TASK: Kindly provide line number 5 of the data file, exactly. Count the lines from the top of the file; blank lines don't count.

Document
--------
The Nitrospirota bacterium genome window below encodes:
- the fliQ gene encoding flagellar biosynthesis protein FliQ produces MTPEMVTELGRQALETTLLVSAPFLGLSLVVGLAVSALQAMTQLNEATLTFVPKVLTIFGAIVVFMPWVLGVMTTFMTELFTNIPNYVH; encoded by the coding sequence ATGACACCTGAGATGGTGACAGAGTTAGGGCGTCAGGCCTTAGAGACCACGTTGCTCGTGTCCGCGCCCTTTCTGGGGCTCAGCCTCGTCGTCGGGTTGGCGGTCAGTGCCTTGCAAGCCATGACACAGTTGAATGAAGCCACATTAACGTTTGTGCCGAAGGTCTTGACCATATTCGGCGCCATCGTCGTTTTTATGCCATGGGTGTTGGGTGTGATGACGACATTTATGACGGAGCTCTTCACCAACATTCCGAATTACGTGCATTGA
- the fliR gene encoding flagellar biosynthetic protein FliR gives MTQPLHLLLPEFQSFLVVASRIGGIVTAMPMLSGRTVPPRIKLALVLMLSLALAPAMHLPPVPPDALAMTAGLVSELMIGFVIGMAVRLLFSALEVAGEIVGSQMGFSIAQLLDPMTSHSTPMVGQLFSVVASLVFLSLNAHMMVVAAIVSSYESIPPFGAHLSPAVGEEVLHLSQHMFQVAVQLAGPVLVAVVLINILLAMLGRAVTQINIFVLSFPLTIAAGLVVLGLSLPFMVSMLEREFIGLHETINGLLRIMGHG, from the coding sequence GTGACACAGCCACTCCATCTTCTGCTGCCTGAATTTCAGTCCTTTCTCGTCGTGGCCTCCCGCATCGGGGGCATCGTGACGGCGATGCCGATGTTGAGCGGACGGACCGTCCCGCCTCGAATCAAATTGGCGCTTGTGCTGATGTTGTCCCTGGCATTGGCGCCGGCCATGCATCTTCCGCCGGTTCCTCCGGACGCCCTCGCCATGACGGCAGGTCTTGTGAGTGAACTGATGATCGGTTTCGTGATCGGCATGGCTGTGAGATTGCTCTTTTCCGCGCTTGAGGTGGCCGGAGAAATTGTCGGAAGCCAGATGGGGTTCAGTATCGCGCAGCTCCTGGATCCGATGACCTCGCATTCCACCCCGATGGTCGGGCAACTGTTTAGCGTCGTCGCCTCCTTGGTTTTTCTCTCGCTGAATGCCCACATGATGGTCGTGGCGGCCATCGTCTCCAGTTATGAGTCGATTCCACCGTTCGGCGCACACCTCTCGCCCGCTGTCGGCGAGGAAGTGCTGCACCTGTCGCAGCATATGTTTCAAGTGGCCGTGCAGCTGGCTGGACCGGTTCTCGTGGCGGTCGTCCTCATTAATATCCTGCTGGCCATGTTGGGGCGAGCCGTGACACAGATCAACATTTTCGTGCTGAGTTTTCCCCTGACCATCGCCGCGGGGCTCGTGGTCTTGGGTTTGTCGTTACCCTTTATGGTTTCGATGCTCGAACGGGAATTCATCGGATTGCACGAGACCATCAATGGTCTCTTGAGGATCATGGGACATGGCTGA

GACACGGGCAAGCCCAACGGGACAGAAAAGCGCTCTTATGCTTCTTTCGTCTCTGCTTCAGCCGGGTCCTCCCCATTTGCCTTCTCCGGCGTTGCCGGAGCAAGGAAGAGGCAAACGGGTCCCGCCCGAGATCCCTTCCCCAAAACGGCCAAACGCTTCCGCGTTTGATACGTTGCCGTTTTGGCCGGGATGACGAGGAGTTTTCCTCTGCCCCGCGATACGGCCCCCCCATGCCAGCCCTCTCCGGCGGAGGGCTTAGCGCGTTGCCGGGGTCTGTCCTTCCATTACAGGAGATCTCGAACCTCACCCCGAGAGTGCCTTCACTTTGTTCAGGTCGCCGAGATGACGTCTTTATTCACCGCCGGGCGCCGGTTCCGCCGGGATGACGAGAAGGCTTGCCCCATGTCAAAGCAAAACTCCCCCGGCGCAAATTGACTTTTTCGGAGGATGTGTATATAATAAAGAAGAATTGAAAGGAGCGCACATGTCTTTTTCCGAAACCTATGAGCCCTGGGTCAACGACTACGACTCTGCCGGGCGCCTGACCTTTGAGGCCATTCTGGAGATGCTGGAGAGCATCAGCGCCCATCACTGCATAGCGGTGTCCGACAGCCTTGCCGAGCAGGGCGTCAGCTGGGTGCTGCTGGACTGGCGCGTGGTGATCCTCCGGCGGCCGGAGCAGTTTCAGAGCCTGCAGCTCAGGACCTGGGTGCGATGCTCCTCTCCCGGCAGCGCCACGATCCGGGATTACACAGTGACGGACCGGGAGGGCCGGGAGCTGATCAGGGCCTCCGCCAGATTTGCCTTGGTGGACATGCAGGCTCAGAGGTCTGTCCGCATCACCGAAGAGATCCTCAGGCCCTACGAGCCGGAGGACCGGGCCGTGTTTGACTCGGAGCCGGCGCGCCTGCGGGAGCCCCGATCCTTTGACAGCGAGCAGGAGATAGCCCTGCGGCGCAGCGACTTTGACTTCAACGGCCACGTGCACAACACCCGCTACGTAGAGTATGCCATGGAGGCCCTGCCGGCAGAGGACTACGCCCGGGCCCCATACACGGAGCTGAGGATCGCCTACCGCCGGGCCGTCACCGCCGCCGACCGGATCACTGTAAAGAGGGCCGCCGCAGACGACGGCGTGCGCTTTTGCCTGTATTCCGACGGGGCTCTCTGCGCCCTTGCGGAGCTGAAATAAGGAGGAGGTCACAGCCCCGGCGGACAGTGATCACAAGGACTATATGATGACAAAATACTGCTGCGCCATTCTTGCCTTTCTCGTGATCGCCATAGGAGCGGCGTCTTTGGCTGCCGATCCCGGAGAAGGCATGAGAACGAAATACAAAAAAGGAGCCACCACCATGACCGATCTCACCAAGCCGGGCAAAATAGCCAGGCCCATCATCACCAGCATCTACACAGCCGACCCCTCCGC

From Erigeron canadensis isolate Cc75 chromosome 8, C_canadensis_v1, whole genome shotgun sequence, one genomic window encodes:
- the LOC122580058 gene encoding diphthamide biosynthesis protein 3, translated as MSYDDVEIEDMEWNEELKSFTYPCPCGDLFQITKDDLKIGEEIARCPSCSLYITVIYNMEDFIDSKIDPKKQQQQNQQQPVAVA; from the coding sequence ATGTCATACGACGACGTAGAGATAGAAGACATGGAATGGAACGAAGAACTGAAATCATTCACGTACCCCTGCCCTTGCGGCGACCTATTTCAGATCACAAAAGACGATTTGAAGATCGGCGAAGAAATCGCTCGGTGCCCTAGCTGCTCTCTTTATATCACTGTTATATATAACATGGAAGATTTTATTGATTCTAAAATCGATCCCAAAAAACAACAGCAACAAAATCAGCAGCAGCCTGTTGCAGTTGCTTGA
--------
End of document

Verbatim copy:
From Erigeron canadensis isolate Cc75 chromosome 8, C_canadensis_v1, whole genome shotgun sequence, one genomic window encodes: